The Regents recently adopted guidelines enlarging the role of commissions and boards associated with many of the Smithsonian Institution's museums and directed the other museums and research institutes to establish such boards. I write about this seemingly dry subject because the action is an important part of restructuring the governance of the Institution.
While the Smithsonian was created by Congress and receives a good portion of its support from federal appropriations, it is not an executive agency. Rather the legal responsibility for its governance is in a Board of Regents and the Secretary the Board appoints, who serves at the pleasure of the Board. The structure resembles that of a state university. Congress is very influential largely through the money it appropriates. On the other hand, the Institution historically has enjoyed considerable autonomy from detailed directions of Congress or the executive branch.
When the Institution was smaller, its various parts could be directed in some detail by the Secretary and his staff. In 1958-59, for instance (when I was last in Washington), the Smithsonian consisted mainly of the Arts and Industries Building, the Castle, the Freer, the Natural History Museum, and the National Zoo. There were other units, such as the Smithsonian Tropical Research Institute in Panama, the Smithsonian Astrophysical Observatory and the National Collection of Fine Arts (which later became the National Museum of American Art), but they were much smaller than at present.
In the ensuing years, the Smithsonian grew mightily, adding the National Museum of American History, the National Design Museum (the Cooper-Hewitt), the National Air and Space Museum, the National Museum of African Art, as well as the National Portrait Gallery, the Hirshhorn Museum and Sculpture Garden, the Sackler Gallery, the Smithsonian Environmental Research Center, the Conservation & Research Center of the Zoo, the National Postal Museum, the Renwick Gallery of Art, the Anacostia Museum and the newly created National Museum of the American Indian. Moreover, the major research institutes in tropical biology and astrophysics and astronomy grew substantially.
Extraordinary expansion leads to the need to change structures of governance. On paper, the Smithsonian's structure looks much as it did in times past. In reality, however, much has changed. The Secretary no longer manages detail. I find myself representing the Institution to the external world (including Congress), working with the Regents and the Smithsonian National Board, reviewing, and sometimes formulating, general policies to guide the museums and institutes (for instance, the newly distributed "exhibition guidelines"), continually learning about what we do and actually have done, participating in budget allocations to the units seeking to assure high quality throughout the Institution, and, most important, choosing the directors of the museums and institutes. My two principal associates — the Under Secretary and the Provost — are more hands-on, but we all are trying to assure greater operational discretion, consistent with policy guidelines, in the directors of the museums and the institutes.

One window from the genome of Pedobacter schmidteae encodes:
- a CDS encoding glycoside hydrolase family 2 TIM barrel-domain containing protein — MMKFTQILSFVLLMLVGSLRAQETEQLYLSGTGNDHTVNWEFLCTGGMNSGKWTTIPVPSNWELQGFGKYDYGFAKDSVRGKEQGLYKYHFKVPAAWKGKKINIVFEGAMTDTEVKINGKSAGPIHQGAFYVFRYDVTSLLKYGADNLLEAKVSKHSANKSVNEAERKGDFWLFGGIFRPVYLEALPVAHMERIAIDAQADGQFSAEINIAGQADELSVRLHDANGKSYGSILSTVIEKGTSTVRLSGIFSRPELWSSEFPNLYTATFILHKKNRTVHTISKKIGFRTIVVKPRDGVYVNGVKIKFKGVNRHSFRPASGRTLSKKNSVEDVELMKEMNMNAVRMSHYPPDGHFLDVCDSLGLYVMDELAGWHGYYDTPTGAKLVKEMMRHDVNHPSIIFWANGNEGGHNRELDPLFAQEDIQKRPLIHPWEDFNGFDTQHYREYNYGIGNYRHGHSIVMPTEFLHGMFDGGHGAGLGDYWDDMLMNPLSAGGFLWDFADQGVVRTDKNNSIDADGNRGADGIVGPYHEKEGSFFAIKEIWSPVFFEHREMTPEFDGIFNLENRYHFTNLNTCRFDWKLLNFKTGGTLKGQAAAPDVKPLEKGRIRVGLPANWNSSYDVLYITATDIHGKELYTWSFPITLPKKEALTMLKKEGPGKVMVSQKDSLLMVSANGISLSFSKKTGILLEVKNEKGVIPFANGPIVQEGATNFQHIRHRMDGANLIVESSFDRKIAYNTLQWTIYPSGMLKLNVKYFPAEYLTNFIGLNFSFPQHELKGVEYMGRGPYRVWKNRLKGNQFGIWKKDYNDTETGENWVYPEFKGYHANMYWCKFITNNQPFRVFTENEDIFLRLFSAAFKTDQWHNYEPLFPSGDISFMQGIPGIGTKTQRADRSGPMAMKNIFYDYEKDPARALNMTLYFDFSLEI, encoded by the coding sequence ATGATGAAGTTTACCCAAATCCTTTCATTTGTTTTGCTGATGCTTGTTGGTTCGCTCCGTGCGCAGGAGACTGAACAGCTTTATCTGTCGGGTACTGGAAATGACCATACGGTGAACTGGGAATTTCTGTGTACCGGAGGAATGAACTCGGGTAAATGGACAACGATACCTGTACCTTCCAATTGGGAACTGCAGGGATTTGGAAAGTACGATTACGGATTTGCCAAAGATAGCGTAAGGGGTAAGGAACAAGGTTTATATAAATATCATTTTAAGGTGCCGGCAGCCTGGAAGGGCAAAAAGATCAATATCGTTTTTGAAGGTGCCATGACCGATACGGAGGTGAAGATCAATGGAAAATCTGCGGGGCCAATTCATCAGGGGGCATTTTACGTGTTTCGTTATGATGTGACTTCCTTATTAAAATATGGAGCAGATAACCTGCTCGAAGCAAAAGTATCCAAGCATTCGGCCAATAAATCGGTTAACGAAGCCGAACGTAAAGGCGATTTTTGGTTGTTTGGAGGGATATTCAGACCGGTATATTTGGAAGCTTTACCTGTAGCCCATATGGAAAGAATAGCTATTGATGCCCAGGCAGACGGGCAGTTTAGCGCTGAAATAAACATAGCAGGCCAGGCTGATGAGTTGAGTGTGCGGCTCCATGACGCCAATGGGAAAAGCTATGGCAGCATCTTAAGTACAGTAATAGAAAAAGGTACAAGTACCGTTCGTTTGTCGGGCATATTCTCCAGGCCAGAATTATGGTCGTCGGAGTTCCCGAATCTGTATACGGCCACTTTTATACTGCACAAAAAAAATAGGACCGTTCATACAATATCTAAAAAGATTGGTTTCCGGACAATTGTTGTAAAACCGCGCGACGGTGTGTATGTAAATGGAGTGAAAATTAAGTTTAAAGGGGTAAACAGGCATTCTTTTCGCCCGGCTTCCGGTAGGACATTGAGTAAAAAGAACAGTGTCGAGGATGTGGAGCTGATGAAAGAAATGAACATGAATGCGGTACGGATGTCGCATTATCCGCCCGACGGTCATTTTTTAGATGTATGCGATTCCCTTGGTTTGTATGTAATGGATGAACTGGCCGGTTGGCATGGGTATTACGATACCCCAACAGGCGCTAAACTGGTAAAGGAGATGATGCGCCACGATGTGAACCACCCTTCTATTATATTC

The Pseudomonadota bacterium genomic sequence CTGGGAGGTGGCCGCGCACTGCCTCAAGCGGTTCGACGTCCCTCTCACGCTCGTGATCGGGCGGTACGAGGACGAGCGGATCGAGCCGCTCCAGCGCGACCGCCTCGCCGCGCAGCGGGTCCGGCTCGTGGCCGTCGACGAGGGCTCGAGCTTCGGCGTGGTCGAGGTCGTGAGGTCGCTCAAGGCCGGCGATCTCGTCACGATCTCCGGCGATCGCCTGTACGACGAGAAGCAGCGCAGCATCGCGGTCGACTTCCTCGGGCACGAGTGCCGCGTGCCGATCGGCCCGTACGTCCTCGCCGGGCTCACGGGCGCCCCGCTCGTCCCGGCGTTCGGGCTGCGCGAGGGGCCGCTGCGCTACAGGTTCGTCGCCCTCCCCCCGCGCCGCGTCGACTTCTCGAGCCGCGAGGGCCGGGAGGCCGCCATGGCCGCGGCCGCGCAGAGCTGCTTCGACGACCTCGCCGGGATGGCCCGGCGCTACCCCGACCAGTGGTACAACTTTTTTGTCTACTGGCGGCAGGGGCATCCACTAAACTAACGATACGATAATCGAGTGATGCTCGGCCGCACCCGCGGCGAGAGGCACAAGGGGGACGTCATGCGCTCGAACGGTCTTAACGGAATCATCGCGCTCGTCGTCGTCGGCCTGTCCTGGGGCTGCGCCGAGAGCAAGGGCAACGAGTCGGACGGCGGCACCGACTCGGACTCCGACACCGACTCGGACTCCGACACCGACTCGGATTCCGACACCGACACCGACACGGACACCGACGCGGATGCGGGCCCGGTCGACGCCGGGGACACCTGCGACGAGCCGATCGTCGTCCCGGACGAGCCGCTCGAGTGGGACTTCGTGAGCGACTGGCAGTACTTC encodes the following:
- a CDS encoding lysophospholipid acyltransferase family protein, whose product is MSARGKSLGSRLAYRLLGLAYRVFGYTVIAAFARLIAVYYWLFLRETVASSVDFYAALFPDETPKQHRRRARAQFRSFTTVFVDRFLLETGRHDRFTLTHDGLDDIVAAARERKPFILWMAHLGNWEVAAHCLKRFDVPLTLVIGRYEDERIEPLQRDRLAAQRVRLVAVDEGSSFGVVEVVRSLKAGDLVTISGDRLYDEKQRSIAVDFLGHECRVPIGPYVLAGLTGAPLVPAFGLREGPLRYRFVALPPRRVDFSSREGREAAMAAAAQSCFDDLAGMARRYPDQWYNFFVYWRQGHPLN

Evolution toward decentralization is not easy. A single Board of Regents is ultimately responsible for the Institution, and wants assurance that the Institution's parts are functioning effectively and properly. The outside world looks at the Institution as a single entity and views the Secretary as the responsible officer. Sometimes this requires Secretarial action — as with the Enola Gay exhibit — that is extraordinary and is viewed by some as improper intervention. Moreover, a number of operations continue to be run by the central administration, from business activities to educational programs for elementary and secondary schools, which overlap with similar activities within museums and institutes. Finally, the fiduciary obligations of the Regents and the Secretary require oversight to assure that money is being spent legally, and that federal rules are being followed (for example, in procurement and personnel practices). We are striving for systems that audit actions of museums and institutes rather than manage the processes themselves, but the transitions are difficult.
The benefits of judicious decentralization are numerous. Among others, vitality is stimulated, innovation finds fewer obstacles, planning is more realistic, decisions can be made and implemented more rapidly, and the ability to make trade-offs in the use of funds can be enhanced. These are all very important in a heterogeneous institution like the Smithsonian.
The enlargement of the roles for museum and institute boards is part of the process. As the museums and institutes become more autonomous, boards will provide directors with advice on many subjects. In the case of museums, especially, they will provide the advice of experts in a variety of areas, such as management and strategic planning, and will be a useful vehicle in bringing public perspectives directly to the attention of directors and staff. Boards will normally champion their museums in requests for support and can be counted on to help raise the private support that is crucial to the sustenance of excellence at the Smithsonian.
Reorganizations in complex institutions take time to work themselves out and bear fruit. The process is well started at the Smithsonian, and present leadership will continue to work hard toward its accomplishment.